Of course planning and training aren’t enough to extinguish a fire. Equipment must be monitored on a regular basis to ensure 100 percent functionality. This is metrics. It includes every piece of fire-fighting equipment from fire extinguishers, which must be fully charged and ready for operation, to water hoses, which must be subjected to pressure tests. OSHA requires/recommends that fire extinguishers, water hoses and ceiling sprinkler systems be inspected once a month to ensure they are in proper working order.
Identifying and eliminating hazards is critical to maintaining an effective fire prevention/protection process, particularly in an industrial laundry. Two strategies for reducing hazards and risks are good housekeeping policies and preventive maintenance.

Housekeeping involves removing or reducing possible fire sources, including lint and dust, as well as proper handling of chemicals. All chemicals must be labeled correctly and stored properly so that flammable liquids are secure. Paths to all emergency exit doors must always remain unobstructed, and emergency exit doors must remain unlocked from the inside.

Preventive maintenance involves the daily monitoring of internal equipment to help eliminate potential fires due to metal-on-metal static friction. Infrared analysis sensors measure metal surface temperatures and can be useful in detecting overheating motors and electrical panels before a fire breaks out. Potential dangers include dryers, both electric and gas (especially those using propane or natural gas), washer motors and pumps.

Perhaps the best ally in any fire protection process is knowing that the pros are on your side. Invite your local fire department over for lunch and an annual tour of the facility. Introduce your internal fire brigade, and review your entire fire prevention/protection process with them. Take time to show local firefighters where flammable liquids are stored, the location of water hoses and provide them with a material safety data list and a copy of your evacuation plan.

The key to an effective fire prevention/protection process is putting each step into practice. Hopefully you will never have to put your process to the test, but if you do, a well thought out, well-orchestrated fire prevention/protection process will help save lives and protect property.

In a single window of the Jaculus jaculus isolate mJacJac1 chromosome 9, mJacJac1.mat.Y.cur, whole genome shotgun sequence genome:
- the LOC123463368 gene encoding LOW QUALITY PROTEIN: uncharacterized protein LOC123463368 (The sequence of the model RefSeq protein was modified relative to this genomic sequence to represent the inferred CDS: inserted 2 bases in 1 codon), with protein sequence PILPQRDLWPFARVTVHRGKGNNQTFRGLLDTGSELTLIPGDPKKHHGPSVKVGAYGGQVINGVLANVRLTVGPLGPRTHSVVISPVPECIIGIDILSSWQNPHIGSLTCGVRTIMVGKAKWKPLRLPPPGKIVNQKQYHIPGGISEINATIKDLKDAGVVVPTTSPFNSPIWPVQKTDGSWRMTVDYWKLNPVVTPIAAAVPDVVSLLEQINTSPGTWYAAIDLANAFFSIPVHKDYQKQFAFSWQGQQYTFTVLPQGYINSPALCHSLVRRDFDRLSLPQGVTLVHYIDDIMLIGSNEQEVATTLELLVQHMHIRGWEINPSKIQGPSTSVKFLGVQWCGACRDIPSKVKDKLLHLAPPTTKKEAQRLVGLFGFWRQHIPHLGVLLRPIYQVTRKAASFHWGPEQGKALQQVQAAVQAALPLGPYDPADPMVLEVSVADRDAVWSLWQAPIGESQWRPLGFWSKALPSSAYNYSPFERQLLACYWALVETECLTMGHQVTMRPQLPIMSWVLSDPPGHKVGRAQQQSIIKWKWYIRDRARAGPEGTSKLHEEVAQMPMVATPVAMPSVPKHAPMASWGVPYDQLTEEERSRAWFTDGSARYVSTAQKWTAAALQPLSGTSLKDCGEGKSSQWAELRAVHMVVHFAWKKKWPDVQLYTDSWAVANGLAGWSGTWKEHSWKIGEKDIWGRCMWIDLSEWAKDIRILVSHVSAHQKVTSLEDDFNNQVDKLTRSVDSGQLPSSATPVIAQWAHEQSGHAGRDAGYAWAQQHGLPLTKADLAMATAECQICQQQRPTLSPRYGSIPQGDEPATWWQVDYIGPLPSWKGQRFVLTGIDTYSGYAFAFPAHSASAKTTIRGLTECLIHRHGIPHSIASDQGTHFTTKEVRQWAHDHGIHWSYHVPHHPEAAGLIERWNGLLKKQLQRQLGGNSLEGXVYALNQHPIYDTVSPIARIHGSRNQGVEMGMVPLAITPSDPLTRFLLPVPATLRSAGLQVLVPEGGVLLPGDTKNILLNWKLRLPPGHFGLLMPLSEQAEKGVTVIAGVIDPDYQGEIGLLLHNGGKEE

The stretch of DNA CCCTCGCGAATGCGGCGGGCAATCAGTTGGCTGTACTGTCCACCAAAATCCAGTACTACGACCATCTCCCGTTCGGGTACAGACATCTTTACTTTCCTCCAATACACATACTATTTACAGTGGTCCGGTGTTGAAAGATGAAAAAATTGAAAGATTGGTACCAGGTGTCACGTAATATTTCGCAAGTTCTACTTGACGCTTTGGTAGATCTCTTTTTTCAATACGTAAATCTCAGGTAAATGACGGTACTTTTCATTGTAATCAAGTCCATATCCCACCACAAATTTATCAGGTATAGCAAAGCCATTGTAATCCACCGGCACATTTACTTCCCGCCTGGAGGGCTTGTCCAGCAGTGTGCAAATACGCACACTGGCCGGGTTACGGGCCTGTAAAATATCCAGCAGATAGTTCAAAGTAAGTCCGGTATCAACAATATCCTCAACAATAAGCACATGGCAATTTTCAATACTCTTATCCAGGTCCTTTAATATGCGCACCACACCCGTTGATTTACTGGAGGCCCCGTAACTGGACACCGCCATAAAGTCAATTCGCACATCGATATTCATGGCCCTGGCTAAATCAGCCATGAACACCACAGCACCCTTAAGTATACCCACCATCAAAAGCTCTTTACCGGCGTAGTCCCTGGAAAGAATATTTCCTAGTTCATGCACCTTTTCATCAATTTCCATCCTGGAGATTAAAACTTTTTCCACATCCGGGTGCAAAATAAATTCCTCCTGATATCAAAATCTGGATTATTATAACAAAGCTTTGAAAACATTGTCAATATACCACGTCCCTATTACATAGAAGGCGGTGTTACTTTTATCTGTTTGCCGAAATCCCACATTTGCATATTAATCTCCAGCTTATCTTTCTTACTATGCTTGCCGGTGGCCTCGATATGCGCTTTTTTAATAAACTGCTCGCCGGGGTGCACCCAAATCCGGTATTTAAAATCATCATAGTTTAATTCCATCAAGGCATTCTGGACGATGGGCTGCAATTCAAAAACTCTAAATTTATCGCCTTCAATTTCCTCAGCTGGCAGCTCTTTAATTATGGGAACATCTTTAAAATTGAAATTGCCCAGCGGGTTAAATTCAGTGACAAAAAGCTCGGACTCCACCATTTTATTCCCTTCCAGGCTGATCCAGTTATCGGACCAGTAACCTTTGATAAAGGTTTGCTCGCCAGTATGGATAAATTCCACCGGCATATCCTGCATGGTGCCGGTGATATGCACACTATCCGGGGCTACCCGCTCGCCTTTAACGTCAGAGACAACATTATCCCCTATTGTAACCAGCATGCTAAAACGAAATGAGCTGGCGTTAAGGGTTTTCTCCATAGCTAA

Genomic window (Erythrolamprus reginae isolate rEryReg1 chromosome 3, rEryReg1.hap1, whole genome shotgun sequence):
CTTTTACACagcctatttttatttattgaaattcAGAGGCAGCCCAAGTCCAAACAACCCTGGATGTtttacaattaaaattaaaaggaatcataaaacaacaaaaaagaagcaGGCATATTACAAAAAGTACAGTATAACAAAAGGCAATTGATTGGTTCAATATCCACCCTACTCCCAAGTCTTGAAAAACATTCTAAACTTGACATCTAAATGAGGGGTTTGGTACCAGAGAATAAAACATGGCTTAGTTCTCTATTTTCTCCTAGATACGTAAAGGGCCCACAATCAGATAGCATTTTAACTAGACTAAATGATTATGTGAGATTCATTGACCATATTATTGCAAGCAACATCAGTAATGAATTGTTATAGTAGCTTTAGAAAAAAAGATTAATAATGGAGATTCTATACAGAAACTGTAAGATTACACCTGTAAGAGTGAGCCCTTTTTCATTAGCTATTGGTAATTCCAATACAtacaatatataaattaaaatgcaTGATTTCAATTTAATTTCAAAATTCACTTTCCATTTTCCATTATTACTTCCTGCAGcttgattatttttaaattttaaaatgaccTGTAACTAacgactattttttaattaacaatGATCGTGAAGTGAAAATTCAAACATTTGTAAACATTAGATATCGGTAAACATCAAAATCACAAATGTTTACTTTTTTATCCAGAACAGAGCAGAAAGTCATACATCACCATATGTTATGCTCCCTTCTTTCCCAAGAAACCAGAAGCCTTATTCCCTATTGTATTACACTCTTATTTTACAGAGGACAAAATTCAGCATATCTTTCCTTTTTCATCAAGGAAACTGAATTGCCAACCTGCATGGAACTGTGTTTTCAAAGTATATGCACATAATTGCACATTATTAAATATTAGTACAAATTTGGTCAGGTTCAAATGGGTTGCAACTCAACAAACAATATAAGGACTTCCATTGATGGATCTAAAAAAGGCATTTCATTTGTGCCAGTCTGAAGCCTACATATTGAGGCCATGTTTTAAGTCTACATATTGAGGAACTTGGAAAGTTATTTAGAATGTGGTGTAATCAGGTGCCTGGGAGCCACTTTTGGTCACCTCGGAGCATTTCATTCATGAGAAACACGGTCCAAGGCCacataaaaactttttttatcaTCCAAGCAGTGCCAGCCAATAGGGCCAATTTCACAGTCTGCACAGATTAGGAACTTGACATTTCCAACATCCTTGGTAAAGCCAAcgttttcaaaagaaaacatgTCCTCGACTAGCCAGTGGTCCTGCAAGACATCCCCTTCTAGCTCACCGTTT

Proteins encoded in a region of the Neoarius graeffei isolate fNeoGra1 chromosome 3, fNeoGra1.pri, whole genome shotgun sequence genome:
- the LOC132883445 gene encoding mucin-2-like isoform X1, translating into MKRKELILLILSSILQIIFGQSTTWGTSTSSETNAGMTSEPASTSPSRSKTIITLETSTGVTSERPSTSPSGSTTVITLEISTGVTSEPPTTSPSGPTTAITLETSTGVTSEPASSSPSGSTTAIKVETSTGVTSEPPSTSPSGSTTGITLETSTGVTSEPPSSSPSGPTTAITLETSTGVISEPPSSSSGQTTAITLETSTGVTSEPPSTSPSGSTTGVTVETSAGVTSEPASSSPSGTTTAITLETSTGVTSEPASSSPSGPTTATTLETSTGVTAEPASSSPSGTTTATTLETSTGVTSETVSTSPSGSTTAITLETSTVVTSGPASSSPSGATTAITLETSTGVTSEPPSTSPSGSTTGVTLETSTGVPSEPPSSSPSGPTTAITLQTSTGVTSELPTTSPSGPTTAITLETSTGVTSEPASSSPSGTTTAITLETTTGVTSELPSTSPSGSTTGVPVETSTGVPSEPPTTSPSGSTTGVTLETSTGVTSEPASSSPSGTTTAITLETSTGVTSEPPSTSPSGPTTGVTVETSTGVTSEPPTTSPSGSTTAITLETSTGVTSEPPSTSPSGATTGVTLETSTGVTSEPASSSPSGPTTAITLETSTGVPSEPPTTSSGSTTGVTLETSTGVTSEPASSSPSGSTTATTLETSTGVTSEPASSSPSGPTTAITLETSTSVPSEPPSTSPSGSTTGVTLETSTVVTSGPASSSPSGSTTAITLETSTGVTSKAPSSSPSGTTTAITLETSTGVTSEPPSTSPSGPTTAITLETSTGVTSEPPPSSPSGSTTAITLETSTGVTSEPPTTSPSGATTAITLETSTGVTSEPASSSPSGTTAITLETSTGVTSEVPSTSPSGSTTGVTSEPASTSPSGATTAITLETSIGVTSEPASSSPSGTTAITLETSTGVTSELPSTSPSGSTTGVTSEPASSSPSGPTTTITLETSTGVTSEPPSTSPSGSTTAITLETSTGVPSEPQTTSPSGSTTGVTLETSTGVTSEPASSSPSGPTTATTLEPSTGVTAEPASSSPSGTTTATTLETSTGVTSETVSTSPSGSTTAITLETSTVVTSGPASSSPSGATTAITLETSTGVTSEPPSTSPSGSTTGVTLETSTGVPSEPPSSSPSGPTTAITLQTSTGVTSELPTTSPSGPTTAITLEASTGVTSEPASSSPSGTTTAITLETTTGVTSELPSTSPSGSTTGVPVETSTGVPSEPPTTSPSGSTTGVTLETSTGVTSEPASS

Wayne Punch is  Director of Safety & Health, Milliken & Company

Quick Rinse - News From Around The World

Ecolab Acquires Dober Chemical’S Textile Care Business

ST. PAUL, Minn. — Ecolab Inc. a leader in cleaning, sanitizing, food safety and infection prevention products and services announced it has purchased the commercial laundry division of Dober Chemical Corporation. The acquisition includes Dober’s laundry chemical and waste water treatment and Ultrax dispensing businesses as well as an exclusive partnership to market and provide key components of its Spindle monitoring software.

“Dober is respected throughout the industry for its innovative monitoring technology, product chemistry and commitment to service – qualities that complement our own strengths at Ecolab,” said Brian Henke, vice president and general manager, Ecolab Textile Care North America. “As we expand our North American commercial laundry business, innovation and service excellence will continue to be our top priority as we partner with our customers to deliver unsurpassed value to run their operations more efficiently, sustainably and cost effectively.”

“Ecolab and Dober share the same customercentric approach to service and innovative technology,” said John Dobrez, president Dober Chemical Corp. “This is an exciting development because it builds on the strengths of both companies to move the industry forward.”

Through this agreement, Spindle Technologies,a division of Dober, is forming a strategic alliance with Ecolab Textile Care in an exclusive licensing agreement for its ChemWatch Software technology and the OPTRAX Utility Module.

“There will be no movement of people as they currently all operate remotely,” said Henke. “The Dober leadership team is very skilled and respected in the industry. We plan to have them as part of the team moving forward. During the transition, both businesses will operate as usual and we do not expect there to be any changes in the service the customers are used to receiving.”